Kate Selley: An Observation of China's Rebound

Our trip to Tianjin and Binhai showed us two different chapters of Chinese history, allowing our group to gain a better understanding of the domestic narrative of Chinese history. The first day, we traveled to the Tianjin History Museum and several concessions previously held by Western powers and Japan. On the second day, we visited a handful of highly successful Chinese companies who had recently gained a global market. Seeing these two sides of China, the past and the present, fit together in my mental image of China’s history and development. Our first day in Tianjin represented a snapshot into the century of humiliation, and the trip to Binhai showed China’s astonishing rebound. However, a few of the experiences gave me new insights to how Chinese history is portrayed in China.


Image of weapons
We visited an exhibit in the Tianjin History Museum titled “100 years in China,” an exhibit that detailed Chinese history from the late nineteenth century to the present. Much of the information I had already learned in Chinese history classes at Cornell, but the selection of different items and the corresponding narrative showed the Chinese perspective on their history. It was interesting to see how the century of humiliation was portrayed—I never quite understood how humiliating the invasion of Western countries was to the Chinese. A clear example of China’s feeling of backwardness during this period was the display of Western weapons compared to Chinese weapons during the first British invasions. A picture is shown at right, with British weapons on the left and Chinese weapons on the right.


Image of people standing next to a very large anchor
What I did find odd about the museum, however, was the description of the Japanese invasion of China during World War II and the Chinese civil war between the Guomindang and the Communist Party. Rather than the museum providing a Chinese version of the events, both events were left out altogether. The narrative in the museum stopped around 1930 and continued with the victory of the Communists over the Japanese, and then the founding of the People’s Republic of China in 1949. The exhibit then continued on with history displays dating up until the present. I was surprised with the omission because the display seemed to give a rather unbiased and accurate account of events, with the exception of the omission of nearly two decades of history.


People standing next to a European monument
While taking a taxi to the Tianjin Concessions, we heard Dr. Xu’s description of the history of the concessions. While explaining the history, Dr. Xu switched between Mandarin and English, and at one point the taxi driver understood Dr. Xu and exclaimed that Dr. Xu should not be telling us about the concessions. The taxi driver felt that the concessions were humiliating, and that he wanted to personally tear the buildings down. I knew that the concessions are not exactly a celebrated part of Chinese history, but the areas in Tianjin are beautifully restored and government protected, which seemed counter to the local population’s wishes. Dr. Xu explained that the restorations hare meant to promote tourism to Tianjin. It seems like an interesting idea, to preserve the uniqueness of the architecture Italian, British, Japanese, Austrian, and other Western styles in the heart of a modern Chinese city. As a Westerner, I loved that the concessions were restored, and felt that it was a fun way to feel like I was traveling to Europe without leaving China. However, I’m surprised that the area was restored, as it seems that many other Chinese share the sentiments expressed by our taxi driver.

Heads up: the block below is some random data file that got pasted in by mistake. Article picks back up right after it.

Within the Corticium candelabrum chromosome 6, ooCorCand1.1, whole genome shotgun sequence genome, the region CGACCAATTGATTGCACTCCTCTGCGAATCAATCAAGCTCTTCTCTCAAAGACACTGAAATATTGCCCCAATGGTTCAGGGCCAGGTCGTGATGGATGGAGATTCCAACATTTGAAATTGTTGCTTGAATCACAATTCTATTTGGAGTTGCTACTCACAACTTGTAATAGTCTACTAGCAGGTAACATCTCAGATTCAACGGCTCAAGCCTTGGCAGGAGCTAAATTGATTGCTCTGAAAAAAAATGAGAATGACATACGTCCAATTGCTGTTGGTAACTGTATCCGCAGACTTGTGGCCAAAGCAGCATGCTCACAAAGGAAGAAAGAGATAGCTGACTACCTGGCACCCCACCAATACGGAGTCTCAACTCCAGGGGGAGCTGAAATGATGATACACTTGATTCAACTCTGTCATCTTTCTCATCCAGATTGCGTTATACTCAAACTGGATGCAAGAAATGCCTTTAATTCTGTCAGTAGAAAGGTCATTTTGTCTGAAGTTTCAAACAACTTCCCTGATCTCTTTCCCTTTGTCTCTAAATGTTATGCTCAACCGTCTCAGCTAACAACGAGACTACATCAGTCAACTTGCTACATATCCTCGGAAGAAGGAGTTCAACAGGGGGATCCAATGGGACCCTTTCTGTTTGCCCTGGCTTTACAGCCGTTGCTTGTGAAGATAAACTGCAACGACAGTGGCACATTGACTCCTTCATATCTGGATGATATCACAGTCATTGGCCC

Woman holding a robot in a water tank
The day learning about Chinese history sharply juxtaposed the day in Binhai. By touring the facilities of a water robot manufacturer, a supercomputer, and a computer systems processor, it was clear to see how quickly China has transformed. Each company either developed or found success within the past decade, and each had a strong global presence. Compared to the repeated mentions of the “century of humiliation” the day before, in Binhai it was clear to see that China has truly entered a new era of progress and development.

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